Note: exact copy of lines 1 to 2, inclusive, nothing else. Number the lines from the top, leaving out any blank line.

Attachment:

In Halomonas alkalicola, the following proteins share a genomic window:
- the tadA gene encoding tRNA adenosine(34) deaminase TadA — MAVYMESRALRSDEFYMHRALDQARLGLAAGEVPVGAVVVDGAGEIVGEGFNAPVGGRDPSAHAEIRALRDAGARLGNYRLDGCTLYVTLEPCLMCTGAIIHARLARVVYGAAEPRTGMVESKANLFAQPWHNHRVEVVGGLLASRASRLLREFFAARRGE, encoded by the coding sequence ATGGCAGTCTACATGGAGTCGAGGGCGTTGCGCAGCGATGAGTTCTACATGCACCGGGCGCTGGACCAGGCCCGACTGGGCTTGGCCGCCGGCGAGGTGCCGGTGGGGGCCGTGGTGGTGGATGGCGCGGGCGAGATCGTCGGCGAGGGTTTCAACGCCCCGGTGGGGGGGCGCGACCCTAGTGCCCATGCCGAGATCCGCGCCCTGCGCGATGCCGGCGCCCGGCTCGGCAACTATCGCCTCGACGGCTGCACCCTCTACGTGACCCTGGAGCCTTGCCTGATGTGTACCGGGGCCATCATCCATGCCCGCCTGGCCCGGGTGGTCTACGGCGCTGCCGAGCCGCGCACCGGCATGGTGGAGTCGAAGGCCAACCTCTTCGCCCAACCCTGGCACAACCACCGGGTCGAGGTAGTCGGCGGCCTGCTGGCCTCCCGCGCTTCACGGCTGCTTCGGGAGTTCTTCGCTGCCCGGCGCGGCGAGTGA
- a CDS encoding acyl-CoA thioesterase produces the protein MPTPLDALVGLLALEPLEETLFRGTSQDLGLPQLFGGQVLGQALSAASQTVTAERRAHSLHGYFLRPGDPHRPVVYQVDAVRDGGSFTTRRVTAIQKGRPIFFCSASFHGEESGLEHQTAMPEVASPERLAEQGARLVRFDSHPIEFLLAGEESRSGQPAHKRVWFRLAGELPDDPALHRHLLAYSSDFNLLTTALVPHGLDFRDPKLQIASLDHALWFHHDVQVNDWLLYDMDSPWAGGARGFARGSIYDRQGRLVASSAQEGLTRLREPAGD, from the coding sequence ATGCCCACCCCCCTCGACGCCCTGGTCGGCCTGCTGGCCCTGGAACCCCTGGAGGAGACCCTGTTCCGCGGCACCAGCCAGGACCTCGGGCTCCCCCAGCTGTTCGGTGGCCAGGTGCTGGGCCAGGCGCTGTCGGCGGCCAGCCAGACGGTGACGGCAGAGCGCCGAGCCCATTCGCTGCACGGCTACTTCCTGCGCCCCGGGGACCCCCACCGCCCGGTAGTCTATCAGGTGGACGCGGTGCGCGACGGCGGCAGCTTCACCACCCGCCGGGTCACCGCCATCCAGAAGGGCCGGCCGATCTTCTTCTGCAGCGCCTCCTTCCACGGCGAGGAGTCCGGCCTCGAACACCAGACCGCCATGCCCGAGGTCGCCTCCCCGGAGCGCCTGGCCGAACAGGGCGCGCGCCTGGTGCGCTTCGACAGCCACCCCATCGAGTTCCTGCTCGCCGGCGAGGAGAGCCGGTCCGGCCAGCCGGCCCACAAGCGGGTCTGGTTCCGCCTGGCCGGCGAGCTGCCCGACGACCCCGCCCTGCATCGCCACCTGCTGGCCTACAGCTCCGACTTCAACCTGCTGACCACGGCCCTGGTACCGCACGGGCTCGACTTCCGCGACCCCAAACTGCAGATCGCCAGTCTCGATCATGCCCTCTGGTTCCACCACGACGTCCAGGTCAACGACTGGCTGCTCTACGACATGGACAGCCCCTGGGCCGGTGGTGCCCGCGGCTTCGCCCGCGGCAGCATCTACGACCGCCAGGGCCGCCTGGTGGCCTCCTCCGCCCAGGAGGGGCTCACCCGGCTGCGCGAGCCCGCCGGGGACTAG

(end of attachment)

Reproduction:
In Halomonas alkalicola, the following proteins share a genomic window:
- the tadA gene encoding tRNA adenosine(34) deaminase TadA — MAVYMESRALRSDEFYMHRALDQARLGLAAGEVPVGAVVVDGAGEIVGEGFNAPVGGRDPSAHAEIRALRDAGARLGNYRLDGCTLYVTLEPCLMCTGAIIHARLARVVYGAAEPRTGMVESKANLFAQPWHNHRVEVVGGLLASRASRLLREFFAARRGE, encoded by the coding sequence ATGGCAGTCTACATGGAGTCGAGGGCGTTGCGCAGCGATGAGTTCTACATGCACCGGGCGCTGGACCAGGCCCGACTGGGCTTGGCCGCCGGCGAGGTGCCGGTGGGGGCCGTGGTGGTGGATGGCGCGGGCGAGATCGTCGGCGAGGGTTTCAACGCCCCGGTGGGGGGGCGCGACCCTAGTGCCCATGCCGAGATCCGCGCCCTGCGCGATGCCGGCGCCCGGCTCGGCAACTATCGCCTCGACGGCTGCACCCTCTACGTGACCCTGGAGCCTTGCCTGATGTGTACCGGGGCCATCATCCATGCCCGCCTGGCCCGGGTGGTCTACGGCGCTGCCGAGCCGCGCACCGGCATGGTGGAGTCGAAGGCCAACCTCTTCGCCCAACCCTGGCACAACCACCGGGTCGAGGTAGTCGGCGGCCTGCTGGCCTCCCGCGCTTCACGGCTGCTTCGGGAGTTCTTCGCTGCCCGGCGCGGCGAGTGA